EIA in the US, the UK and Europe

21st January 2014

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Peter Allcock

Experts from Atkins compare the different environmental legislative landscapes of the US, the UK and the EU, and the effects on environmental impact assessments (EIAs)

EIA continues to be an important issue across the world, with increasing pressure on public and private entities to reduce consumption, cut waste and halt irreversible impacts on natural resources.

Time and again, governments look to regulate the actions of organisations and individuals with the hope of changing behaviour to fall in line with the guidance of the moment and achieve targets set upon them. The process by which this guidance takes shape varies, as do the outcomes of such regulations. However, one area in which there seems to have been progression in the US and the EU is in requiring EIA in main stream developments.

Comparing EIA regulation

On January 1, 1970, the US government signed into law the National Environmental Policy Act (NEPA) with the intention of establishing a national policy for the “protection, maintenance, and enhancement of the environment” with regard to federal projects.

Specifically, federal agencies were to implement consideration of the environment into their decision-making protocol by way of preparation of an environmental statement that assessed both the potential impacts of a proposed project and those of reasonable project alternatives. NEPA also established the range of topics for analysis, the agencies that were expected to provide feedback into the process and the body that would oversee this effort.

NEPA was, and continues to be, broad level guidance that affects only a subset of projects (generally those funded by federal agencies). As such, many states have taken to implementing more restrictive environmental regulations. For example, the state of California implemented the California Environmental Quality Act (CEQA). While retaining the general principles of NEPA, CEQA introduced a legal requirement for all public and private planning applications go through a screening process and established more detailed thresholds by which to determine impact significance.

CEQA also established the need for analysis of cumulative impacts which had been largely silent in NEPA practice. CEQA documents are to be a source of public information for potential developments, supplying interested parties with detailed data and technical analysis of environmental impacts.

CEQA further emphasises the need for public participation, setting forth a number of opportunities for direct public input into the EIA process, as well as mandatory circulation (or consultation) periods. It should be noted however, that this has frequently been criticised as a hindrance to development as the EIA can be grounds for legal challenge, resulting in the loss of substantial time and money in the courts.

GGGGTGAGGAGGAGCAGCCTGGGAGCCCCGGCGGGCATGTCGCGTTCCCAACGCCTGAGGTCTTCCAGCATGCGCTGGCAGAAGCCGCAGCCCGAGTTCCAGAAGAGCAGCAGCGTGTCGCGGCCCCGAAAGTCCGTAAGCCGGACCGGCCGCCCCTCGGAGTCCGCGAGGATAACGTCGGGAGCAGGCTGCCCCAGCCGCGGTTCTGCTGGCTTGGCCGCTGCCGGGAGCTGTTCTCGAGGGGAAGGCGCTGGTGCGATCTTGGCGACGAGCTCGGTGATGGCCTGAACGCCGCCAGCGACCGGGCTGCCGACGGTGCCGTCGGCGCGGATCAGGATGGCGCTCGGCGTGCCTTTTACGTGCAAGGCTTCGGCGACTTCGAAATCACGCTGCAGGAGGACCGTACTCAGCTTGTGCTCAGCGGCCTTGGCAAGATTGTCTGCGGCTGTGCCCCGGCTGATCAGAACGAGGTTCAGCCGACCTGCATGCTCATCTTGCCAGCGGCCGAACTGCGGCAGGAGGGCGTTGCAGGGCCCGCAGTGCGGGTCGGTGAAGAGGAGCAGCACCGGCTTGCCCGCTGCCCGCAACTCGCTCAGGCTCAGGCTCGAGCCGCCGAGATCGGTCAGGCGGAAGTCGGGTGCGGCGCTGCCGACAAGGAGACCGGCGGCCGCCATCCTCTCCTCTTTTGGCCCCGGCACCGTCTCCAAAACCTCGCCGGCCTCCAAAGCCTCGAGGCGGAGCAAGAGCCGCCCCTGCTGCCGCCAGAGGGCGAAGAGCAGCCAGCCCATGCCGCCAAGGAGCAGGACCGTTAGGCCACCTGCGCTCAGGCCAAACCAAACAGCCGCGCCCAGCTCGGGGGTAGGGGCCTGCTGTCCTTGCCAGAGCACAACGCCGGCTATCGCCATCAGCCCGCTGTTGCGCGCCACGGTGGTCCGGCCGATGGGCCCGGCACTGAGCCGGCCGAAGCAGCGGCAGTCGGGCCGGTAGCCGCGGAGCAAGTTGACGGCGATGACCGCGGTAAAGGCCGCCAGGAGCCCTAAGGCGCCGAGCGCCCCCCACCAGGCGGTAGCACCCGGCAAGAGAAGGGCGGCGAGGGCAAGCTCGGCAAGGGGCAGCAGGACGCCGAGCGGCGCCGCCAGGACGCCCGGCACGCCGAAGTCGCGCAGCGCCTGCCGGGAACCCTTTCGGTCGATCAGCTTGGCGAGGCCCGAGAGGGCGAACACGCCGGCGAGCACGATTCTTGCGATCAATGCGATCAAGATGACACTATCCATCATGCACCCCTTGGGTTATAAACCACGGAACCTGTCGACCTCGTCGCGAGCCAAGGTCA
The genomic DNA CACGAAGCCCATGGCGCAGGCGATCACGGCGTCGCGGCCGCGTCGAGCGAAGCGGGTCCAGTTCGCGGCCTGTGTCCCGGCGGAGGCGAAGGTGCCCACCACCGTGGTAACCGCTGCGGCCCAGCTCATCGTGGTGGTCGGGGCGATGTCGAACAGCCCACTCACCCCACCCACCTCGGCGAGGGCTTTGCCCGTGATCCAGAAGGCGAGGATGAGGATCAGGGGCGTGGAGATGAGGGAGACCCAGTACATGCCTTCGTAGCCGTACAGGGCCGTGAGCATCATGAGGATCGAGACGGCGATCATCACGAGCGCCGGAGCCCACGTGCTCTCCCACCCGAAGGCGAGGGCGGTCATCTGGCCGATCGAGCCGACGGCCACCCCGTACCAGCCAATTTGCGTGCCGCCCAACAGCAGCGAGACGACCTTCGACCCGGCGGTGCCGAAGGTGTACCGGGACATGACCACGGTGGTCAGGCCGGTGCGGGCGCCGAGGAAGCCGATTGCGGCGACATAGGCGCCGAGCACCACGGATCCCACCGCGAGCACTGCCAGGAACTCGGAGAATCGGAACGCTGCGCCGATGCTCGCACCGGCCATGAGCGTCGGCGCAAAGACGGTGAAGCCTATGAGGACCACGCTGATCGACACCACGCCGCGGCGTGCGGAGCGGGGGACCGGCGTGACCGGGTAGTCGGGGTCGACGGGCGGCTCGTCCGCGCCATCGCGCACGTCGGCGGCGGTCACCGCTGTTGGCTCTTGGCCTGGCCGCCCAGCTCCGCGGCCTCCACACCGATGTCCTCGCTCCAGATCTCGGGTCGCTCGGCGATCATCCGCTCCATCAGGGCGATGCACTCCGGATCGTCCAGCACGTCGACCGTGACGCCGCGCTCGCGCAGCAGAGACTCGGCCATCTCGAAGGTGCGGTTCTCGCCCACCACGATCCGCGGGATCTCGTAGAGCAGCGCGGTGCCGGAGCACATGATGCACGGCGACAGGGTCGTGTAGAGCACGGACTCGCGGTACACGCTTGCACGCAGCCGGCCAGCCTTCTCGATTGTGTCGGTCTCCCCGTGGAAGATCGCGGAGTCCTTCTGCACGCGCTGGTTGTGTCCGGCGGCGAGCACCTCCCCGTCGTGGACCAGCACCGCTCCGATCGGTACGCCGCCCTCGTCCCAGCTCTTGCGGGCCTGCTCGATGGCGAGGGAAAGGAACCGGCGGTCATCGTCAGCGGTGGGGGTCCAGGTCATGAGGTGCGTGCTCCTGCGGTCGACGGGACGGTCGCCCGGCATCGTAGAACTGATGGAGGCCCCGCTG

Due to the pioneering manner in which it set out to protect the environment, NEPA has frequently been used as a foundation of environmental regulation by other governments. This is true of the EU, which introduced Directive 85/337/EEC (the EIA Directive) as the foundation of environmental protection in 1985. The Directive set out a formal mechanism by which the potential impacts of a development project were analysed and, not surprisingly, mirrored the elements and underlying desire for protection of the environment found in NEPA.

The 1985 Directive has since been amended to: increase the type of projects that require EIA; establish screening criteria and the type of information required in EIA; and to bring the analytical standards more in line with the EU., Many of these changes have been paralleled by amendments to NEPA in the US. While still similar to NEPA, one notable difference in EU and UK EIA legislation is that there does not exist a single agency to oversee the EIA process, as well as the multiple and varied directives.

Similar to the way in which the EIA Directive was initially based on NEPA, it appears that the most recent draft of the proposed revised EIA Directive is closing in on the example set by CEQA by trying to create more practical and informative EIA documents.

This is particularly true with regard to:

  • the range of projects that require screening;
  • the need for project scoping and consultation, as well as established timeframes;
  • the need to renew EIA requirements with ever-changing infrastructure, technology, and social pressures; and
  • the quality of data considered necessary in an EIA.

At its root, EIA is as much a public information process as it is one to identify and mitigate the potential environmental impacts of development. However, it is often difficult to measure in a meaningful way if legislation has been transformed in a manner that advances both ideals evenly.

Although the US may have been the leader in establishing environmental regulation, guidance documents and the agencies to enforce them in the 1970s, arguably, they may be falling behind other countries particularly in the EU.

Time will tell as to whether the draft amendments (and future updates to EU Directives) will continue to mirror US laws, such as NEPA or CEQA, or take a track of their own from which others can learn.

While the legislative process may forever be in flux, the continued endeavor for environmental protection and a reduced footprint from developments is sure to remain, and this will keep us in the EIA sector happily in demand.

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